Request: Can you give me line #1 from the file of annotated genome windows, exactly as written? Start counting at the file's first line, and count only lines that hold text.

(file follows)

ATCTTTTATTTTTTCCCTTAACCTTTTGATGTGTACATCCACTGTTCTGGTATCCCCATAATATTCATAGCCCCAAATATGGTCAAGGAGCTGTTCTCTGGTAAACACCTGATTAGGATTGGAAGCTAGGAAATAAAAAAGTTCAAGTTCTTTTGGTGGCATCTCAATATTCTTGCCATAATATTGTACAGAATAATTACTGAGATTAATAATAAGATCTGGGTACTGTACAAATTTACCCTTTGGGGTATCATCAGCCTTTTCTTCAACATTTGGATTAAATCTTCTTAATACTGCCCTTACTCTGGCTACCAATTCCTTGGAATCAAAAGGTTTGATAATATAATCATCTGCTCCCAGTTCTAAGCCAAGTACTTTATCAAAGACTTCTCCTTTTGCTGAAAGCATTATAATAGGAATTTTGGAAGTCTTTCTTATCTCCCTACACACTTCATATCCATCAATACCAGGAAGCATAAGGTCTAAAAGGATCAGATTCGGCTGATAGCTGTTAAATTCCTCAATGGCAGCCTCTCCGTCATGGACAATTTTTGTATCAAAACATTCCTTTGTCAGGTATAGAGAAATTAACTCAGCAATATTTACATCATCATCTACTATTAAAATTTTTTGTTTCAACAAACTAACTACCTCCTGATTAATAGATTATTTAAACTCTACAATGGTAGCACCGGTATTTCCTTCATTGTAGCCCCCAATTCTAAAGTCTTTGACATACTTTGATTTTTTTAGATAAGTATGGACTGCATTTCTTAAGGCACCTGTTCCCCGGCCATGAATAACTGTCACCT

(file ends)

ATCTTTTATTTTTTCCCTTAACCTTTTGATGTGTACATCCACTGTTCTGGTATCCCCATAATATTCATAGCCCCAAATATGGTCAAGGAGCTGTTCTCTGGTAAACACCTGATTAGGATTGGAAGCTAGGAAATAAAAAAGTTCAAGTTCTTTTGGTGGCATCTCAATATTCTTGCCATAATATTGTACAGAATAATTACTGAGATTAATAATAAGATCTGGGTACTGTACAAATTTACCCTTTGGGGTATCATCAGCCTTTTCTTCAACATTTGGATTAAATCTTCTTAATACTGCCCTTACTCTGGCTACCAATTCCTTGGAATCAAAAGGTTTGATAATATAATCATCTGCTCCCAGTTCTAAGCCAAGTACTTTATCAAAGACTTCTCCTTTTGCTGAAAGCATTATAATAGGAATTTTGGAAGTCTTTCTTATCTCCCTACACACTTCATATCCATCAATACCAGGAAGCATAAGGTCTAAAAGGATCAGATTCGGCTGATAGCTGTTAAATTCCTCAATGGCAGCCTCTCCGTCATGGACAATTTTTGTATCAAAACATTCCTTTGTCAGGTATAGAGAAATTAACTCAGCAATATTTACATCATCATCTACTATTAAAATTTTTTGTTTCAACAAACTAACTACCTCCTGATTAATAGATTATTTAAACTCTACAATGGTAGCACCGGTATTTCCTTCATTGTAGCCCCCAATTCTAAAGTCTTTGACATACTTTGATTTTTTTAGATAAGTATGGACTGCATTTCTTAAGGCACCTGTTCCCCGGCCATGAATAACTGTCACCT